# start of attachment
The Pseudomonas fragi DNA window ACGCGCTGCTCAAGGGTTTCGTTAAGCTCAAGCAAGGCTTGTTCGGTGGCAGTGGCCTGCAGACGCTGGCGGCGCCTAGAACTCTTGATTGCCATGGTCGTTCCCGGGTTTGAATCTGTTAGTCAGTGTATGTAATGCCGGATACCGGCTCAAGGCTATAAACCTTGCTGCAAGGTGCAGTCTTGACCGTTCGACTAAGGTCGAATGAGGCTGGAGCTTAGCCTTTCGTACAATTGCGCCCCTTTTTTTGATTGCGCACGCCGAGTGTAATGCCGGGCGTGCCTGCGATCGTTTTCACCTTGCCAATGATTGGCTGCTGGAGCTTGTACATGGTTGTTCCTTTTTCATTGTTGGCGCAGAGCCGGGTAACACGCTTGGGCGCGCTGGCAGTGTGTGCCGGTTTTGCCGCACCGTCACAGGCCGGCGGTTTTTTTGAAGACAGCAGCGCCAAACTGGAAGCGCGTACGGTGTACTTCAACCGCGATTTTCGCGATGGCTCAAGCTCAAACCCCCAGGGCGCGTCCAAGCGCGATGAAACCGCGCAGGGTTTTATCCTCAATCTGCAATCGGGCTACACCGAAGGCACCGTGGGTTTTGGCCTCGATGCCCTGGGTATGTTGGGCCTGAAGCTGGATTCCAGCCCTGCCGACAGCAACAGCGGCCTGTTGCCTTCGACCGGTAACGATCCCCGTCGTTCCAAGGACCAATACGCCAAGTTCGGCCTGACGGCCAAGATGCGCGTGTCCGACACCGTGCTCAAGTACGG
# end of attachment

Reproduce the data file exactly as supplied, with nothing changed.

The Pseudomonas fragi DNA window ACGCGCTGCTCAAGGGTTTCGTTAAGCTCAAGCAAGGCTTGTTCGGTGGCAGTGGCCTGCAGACGCTGGCGGCGCCTAGAACTCTTGATTGCCATGGTCGTTCCCGGGTTTGAATCTGTTAGTCAGTGTATGTAATGCCGGATACCGGCTCAAGGCTATAAACCTTGCTGCAAGGTGCAGTCTTGACCGTTCGACTAAGGTCGAATGAGGCTGGAGCTTAGCCTTTCGTACAATTGCGCCCCTTTTTTTGATTGCGCACGCCGAGTGTAATGCCGGGCGTGCCTGCGATCGTTTTCACCTTGCCAATGATTGGCTGCTGGAGCTTGTACATGGTTGTTCCTTTTTCATTGTTGGCGCAGAGCCGGGTAACACGCTTGGGCGCGCTGGCAGTGTGTGCCGGTTTTGCCGCACCGTCACAGGCCGGCGGTTTTTTTGAAGACAGCAGCGCCAAACTGGAAGCGCGTACGGTGTACTTCAACCGCGATTTTCGCGATGGCTCAAGCTCAAACCCCCAGGGCGCGTCCAAGCGCGATGAAACCGCGCAGGGTTTTATCCTCAATCTGCAATCGGGCTACACCGAAGGCACCGTGGGTTTTGGCCTCGATGCCCTGGGTATGTTGGGCCTGAAGCTGGATTCCAGCCCTGCCGACAGCAACAGCGGCCTGTTGCCTTCGACCGGTAACGATCCCCGTCGTTCCAAGGACCAATACGCCAAGTTCGGCCTGACGGCCAAGATGCGCGTGTCCGACACCGTGCTCAAGTACGG